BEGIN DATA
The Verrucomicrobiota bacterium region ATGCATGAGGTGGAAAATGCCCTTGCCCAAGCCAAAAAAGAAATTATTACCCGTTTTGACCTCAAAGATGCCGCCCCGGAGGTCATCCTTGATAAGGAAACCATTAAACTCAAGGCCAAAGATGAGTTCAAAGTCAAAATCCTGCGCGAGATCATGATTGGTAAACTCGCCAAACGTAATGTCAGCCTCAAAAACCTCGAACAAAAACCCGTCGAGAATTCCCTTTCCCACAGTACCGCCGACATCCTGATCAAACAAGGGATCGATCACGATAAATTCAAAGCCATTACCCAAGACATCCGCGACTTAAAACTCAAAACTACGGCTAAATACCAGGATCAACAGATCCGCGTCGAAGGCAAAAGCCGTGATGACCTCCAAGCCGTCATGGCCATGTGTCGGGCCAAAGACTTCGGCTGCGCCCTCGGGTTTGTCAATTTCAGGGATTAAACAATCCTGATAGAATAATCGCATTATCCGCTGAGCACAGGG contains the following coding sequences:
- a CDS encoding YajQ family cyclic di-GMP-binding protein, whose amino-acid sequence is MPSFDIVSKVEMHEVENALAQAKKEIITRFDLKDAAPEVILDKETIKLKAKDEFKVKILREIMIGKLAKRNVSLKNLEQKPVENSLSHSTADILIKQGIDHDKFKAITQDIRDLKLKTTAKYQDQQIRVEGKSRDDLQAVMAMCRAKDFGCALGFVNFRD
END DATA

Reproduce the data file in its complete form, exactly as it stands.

The Verrucomicrobiota bacterium region ATGCATGAGGTGGAAAATGCCCTTGCCCAAGCCAAAAAAGAAATTATTACCCGTTTTGACCTCAAAGATGCCGCCCCGGAGGTCATCCTTGATAAGGAAACCATTAAACTCAAGGCCAAAGATGAGTTCAAAGTCAAAATCCTGCGCGAGATCATGATTGGTAAACTCGCCAAACGTAATGTCAGCCTCAAAAACCTCGAACAAAAACCCGTCGAGAATTCCCTTTCCCACAGTACCGCCGACATCCTGATCAAACAAGGGATCGATCACGATAAATTCAAAGCCATTACCCAAGACATCCGCGACTTAAAACTCAAAACTACGGCTAAATACCAGGATCAACAGATCCGCGTCGAAGGCAAAAGCCGTGATGACCTCCAAGCCGTCATGGCCATGTGTCGGGCCAAAGACTTCGGCTGCGCCCTCGGGTTTGTCAATTTCAGGGATTAAACAATCCTGATAGAATAATCGCATTATCCGCTGAGCACAGGG contains the following coding sequences:
- a CDS encoding YajQ family cyclic di-GMP-binding protein, whose amino-acid sequence is MPSFDIVSKVEMHEVENALAQAKKEIITRFDLKDAAPEVILDKETIKLKAKDEFKVKILREIMIGKLAKRNVSLKNLEQKPVENSLSHSTADILIKQGIDHDKFKAITQDIRDLKLKTTAKYQDQQIRVEGKSRDDLQAVMAMCRAKDFGCALGFVNFRD